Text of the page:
A report by Afzal Usmani
“You are free; you are free to go to your temples. You are free to go to your mosques or to any other places of worship in this State of Pakistan. You may belong to any religion, caste or creed—that has nothing to do with the business of the state.” Muhammad Ali Jinnah, Governor General Pakistan (Designate), “ I do not expect India of my dream to develop one religion, i.e., to be wholly Hindu, or wholly Christian, or wholly Musalman, but I want it to be wholly tolerant, with its religious working side by side with one another.” Mahatma Gandhi.
Mr. Raza Ahmad Rumi, an eminent journalist, concluded his talk with the above quotations from the founding fathers of India and Pakistan. He was delivering the keynote address at the annual Sir Syed Memorial Lecture on the “Rise of extremism in India and Pakistan. What’s the future of liberal democracy?” The event was organized by the Aligarh Alumni Association, Washington DC (AAA), on October 13th, 2018, at Bolger Center, Potomac, Maryland. Mr. Rumi is the Director of Park Center for Independent Media, Ithaca College, New York, and is a faculty member of the Cornell Institute for Public Affairs. He currently edits the Daily Times (Pakistan), and has authored fourbooks. His latest book ‘Being Pakistani’ was published in June 2018.
The AAA has been hosting the memorial lectures for more than 25 years as part of Sir Syed’s birth anniversary celebrations. A number of distinguished scholars and dignitaries have delivered these lectures in the past, including Ambassador Hussain Haqqani, Dr. Akbar Ahmad, Dr. Salman Akhtar,Ambassador Ebrahim Rasool, Prof. Abdulaziz Sachedina, Dr. Hashima Hasan, Professor David Lelyveld, Professor Gopichand Narang, Mr. Shamsur Rehman Farooqi, and the CEO of Ethan Allen Mr. M. Farooq Kathwari.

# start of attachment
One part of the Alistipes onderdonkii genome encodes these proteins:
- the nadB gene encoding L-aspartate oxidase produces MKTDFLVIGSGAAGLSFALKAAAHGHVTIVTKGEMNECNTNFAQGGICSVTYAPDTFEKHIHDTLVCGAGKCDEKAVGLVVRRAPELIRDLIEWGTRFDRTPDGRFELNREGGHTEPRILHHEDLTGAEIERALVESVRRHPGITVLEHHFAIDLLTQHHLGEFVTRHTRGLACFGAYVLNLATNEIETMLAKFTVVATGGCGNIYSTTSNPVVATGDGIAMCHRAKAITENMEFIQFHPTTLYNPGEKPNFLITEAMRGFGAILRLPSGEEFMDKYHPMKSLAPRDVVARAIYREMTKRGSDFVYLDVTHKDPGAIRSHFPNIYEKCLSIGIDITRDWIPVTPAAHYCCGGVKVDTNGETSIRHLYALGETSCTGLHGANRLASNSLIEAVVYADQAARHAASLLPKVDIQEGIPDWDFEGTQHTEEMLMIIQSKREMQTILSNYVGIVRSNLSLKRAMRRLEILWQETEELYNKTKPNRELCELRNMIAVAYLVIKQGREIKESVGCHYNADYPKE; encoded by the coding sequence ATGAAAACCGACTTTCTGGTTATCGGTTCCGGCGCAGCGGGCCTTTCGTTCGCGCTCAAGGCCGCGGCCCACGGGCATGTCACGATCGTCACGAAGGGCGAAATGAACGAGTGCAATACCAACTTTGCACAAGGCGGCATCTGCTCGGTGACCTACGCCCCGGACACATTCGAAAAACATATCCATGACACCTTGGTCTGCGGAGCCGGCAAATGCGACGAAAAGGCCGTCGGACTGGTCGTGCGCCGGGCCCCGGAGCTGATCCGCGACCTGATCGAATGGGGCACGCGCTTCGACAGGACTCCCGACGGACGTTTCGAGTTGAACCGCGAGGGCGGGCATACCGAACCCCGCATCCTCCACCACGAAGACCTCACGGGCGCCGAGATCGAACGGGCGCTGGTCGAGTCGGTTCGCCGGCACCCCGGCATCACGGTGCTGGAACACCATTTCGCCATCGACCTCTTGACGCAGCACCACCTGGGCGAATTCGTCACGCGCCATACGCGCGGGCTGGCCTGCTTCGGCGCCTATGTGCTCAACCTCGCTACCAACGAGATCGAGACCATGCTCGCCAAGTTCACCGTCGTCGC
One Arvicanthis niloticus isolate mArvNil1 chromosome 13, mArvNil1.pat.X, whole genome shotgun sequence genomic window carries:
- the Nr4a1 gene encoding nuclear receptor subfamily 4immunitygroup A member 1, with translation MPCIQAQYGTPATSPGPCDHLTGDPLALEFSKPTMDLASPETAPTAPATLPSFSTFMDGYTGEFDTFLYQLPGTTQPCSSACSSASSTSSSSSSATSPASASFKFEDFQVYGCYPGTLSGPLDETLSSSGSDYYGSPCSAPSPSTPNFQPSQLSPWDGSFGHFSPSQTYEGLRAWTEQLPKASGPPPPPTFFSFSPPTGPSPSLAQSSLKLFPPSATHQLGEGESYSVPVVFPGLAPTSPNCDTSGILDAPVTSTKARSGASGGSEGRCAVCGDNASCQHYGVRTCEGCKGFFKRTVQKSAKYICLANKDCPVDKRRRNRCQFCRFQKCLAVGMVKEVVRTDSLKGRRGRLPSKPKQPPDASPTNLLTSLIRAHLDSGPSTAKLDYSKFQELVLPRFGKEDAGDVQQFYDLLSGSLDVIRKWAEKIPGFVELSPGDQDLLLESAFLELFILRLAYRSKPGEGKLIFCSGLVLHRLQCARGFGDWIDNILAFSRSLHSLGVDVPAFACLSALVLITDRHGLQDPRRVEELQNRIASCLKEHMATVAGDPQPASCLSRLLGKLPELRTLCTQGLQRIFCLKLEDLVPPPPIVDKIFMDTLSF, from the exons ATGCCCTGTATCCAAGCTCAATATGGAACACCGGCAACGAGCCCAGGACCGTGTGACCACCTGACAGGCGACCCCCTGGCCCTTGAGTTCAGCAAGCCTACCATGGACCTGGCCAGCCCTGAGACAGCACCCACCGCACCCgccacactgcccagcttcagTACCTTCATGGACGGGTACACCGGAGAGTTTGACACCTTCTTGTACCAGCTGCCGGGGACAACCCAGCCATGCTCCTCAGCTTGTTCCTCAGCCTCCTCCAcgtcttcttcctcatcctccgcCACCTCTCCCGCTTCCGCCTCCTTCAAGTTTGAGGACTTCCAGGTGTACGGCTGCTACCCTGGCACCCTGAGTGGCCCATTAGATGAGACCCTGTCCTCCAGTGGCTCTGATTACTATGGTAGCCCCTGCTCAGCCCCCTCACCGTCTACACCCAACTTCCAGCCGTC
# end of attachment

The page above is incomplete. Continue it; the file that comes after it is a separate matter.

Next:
Raza Rumi focused his talk on an urgent cotemporary problem, the worldwide resurgence of right-wing nationalism, that is driven in India by the astounding victory in 2014 general elections of the ultra-right Bhartiya Janata Party (BJP). Similarly, religious and sectarian conflicts have dominated the political landscape of Pakistan for several decades.
Recently, Pakistan’s newly elected prime minister, Imran Khan, had to remove one of his most qualified economic advisors, Atif Mian, merely because he belonged to the Ahmadi community, prompting two other outstanding advisors to the Pakistan Government to resign in protest.
Mr. Rumi also brought up the rise of right-wing influence in the US, especially after the 2016 election of Donald Trump. He advised the audience not to be misled by extremist rhetoric common in the media and provided information about some new electronic resources which are working to counter the extremist narratives.
As has been the tradition, the event began with dinner, followed by the formal session. Welcoming the guests and speaker, Dr. Rafat Husain, president of the AAA, briefly described the activities of the Association, especially its signature scholarship program designed to help needy students in India. Another initiative is the establishment of feeder institutions across India to prepare school level students for higher education. He also reminded the audience about the highly successful Mushairas the AAA has been staging since 1975. (The Mushaira for this year will be held on Sunday, November 11, 2018, at 2:00 pm, at Silver Spring Civic Building, Silver Spring, MD)
Mr. Raza Rumi was introduced by Dr. Syed Amir who is an occasional writer for the Daily Times (Pakistan). The lecture was followed by a question and answer session moderated by Dr. Fazal Khan. Members of the audience asked a wide-range of questions and were impressed by his insightful answers. The speaker was honored with the Sir Syed Memorial Award in recognition of his services to the promotion of journalism independence, religious tolerance and international harmony. After a vote of thanks, the event concluded with Aligarh Tarana rendered by the Aligarh Alumni Association Tarana Team.
(The writer, Afzal Usmani is the secretary, Aligarh Alumni Association, Washington, DC)
Tonight: At the Aligarh association’s annual dinner spoke about tolerance and pluralism, values that are vanishing from our region. “I do not expect India of my dreams to develop one religion that is to be wholly Hindu or wholly Christian or wholly Mussalman, but I want it to by wholly tolerant, with its religions working side by side with one another…” Gandhi “You are free; you are free to go to your temples. You are free to go to your mosques or to any other places of worship in this State of Pakistan. You may belong to any religion, caste or creed—that has nothing to do with the business of the state” ~ Jinnah
Geplaatst door Raza Rumi op Zaterdag 13 oktober 2018